Planning to move and relocate your pets by air? While you can hire one of the best pet shipping services to take care of all your logistic-related needs, it is entirely up to you to pencil out a disease prevention plan for your fur-babies. Various forms of canine influenza (H3N9, H3N2) spread from Asia into other countries. You should ask your vet about vaccinating your dog against canine influenza in addition to other routine vaccinations.
Dog Flu: Key Facts
A comparatively new disease, canine influenza, has a Floridian connection. Experts detected the first streak of this flu virus (H3N8 Type A) at a racetrack in Florida in 2004. Researchers believe that the virus has mutated from an equine influenza virus. The state’s racing greyhounds were the first breeds of dogs to contract the disease. It quickly spread across the country and over 34 states have experienced the outbreak, including the District of Columbia. Kennels, doggie day care centers and general animal shelters are a common breeding grounds of this virus.
The H3N2 strain was spread from Asia to Chicago in 2015. In early 2016 vet researchers confirmed dogs with this flu infected cats in a shelter and cat-to-cat spread began.
The virus travels fast via air. Droplets produced from coughing and sneezing are the main carriers of the virus. The disease also spreads via contaminated surfaces, hands and clothing.
Symptoms of Canine Influenza
Most cases of canine influenza are mild with symptoms such as nasal discharge, coughing, and low-grade fever. Lethargy and decreased appetite may accompany these symptoms. Be on alert if the cough persists for several weeks or it leads to more severe symptoms such as high fever and breathing difficulties which can signal pneumonia or other complications such as a secondary bacterial infection. The death rate from canine influenza is about 10 percent, mostly due to severe infections, pneumonia or other complicating infections.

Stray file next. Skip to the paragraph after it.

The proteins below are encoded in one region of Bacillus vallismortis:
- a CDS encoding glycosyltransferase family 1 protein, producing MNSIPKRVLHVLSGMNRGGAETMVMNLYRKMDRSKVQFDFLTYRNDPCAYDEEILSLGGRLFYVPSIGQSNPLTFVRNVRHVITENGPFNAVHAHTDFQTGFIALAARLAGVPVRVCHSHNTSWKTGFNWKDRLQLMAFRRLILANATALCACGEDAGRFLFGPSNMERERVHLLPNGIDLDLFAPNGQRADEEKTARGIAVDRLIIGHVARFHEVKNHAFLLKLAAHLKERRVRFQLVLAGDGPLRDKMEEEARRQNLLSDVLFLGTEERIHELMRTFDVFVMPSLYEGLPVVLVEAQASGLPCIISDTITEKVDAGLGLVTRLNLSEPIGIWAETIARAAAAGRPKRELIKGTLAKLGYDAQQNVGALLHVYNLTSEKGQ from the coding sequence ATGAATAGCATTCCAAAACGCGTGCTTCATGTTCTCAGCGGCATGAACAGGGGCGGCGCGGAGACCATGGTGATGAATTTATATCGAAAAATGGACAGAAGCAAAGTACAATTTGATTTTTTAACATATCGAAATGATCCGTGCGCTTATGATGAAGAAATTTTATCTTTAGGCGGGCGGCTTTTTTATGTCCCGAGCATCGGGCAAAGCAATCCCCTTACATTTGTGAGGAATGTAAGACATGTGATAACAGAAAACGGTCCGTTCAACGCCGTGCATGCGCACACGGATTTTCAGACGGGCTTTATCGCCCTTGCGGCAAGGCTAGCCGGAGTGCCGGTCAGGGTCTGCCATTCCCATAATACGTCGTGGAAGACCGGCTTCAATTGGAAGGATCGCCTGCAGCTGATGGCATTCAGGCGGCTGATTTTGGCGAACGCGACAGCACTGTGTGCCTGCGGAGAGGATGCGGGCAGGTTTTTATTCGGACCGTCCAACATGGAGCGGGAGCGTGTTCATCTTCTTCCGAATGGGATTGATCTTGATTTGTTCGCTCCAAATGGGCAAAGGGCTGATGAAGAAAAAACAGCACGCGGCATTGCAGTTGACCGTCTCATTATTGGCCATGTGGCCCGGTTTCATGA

Treatment for Canine Influenza Infection in Dogs
If your dog is showing the symptoms of dog flu, consult your vet. He may recommend laboratory tests to confirm the disease. Treatment for the disease mainly involves keeping him in an isolated place and making sure he remains well hydrated. The vet may prescribe broad-spectrum antibiotics if he diagnoses a secondary bacterial infection.
How to Prevent the Spread of the Disease?
Prevention is always better than cure. Good cleaning and disinfection practices can help keep the disease at bay, but cannot eliminate it altogether from the environment. That is why it is important to vaccinate your dog and ask your vet about vaccinations for both canine flu types. Flu vaccinations become effective about two weeks after the shot. You are definitely not going to keep your dog indoors in the new city. He wants to visit a lot of new places – parks, grooming centers and the like – where he is likely to come in contact with other dogs. Vaccination will protect him against the infection.
Relocation can be extremely stressful, especially if you are relocating with your pet. Professional pet shipping services are there to take care of all your logistic needs. Before you move, there are things you can do to keep your pup in the best of health. Start with a flu shot.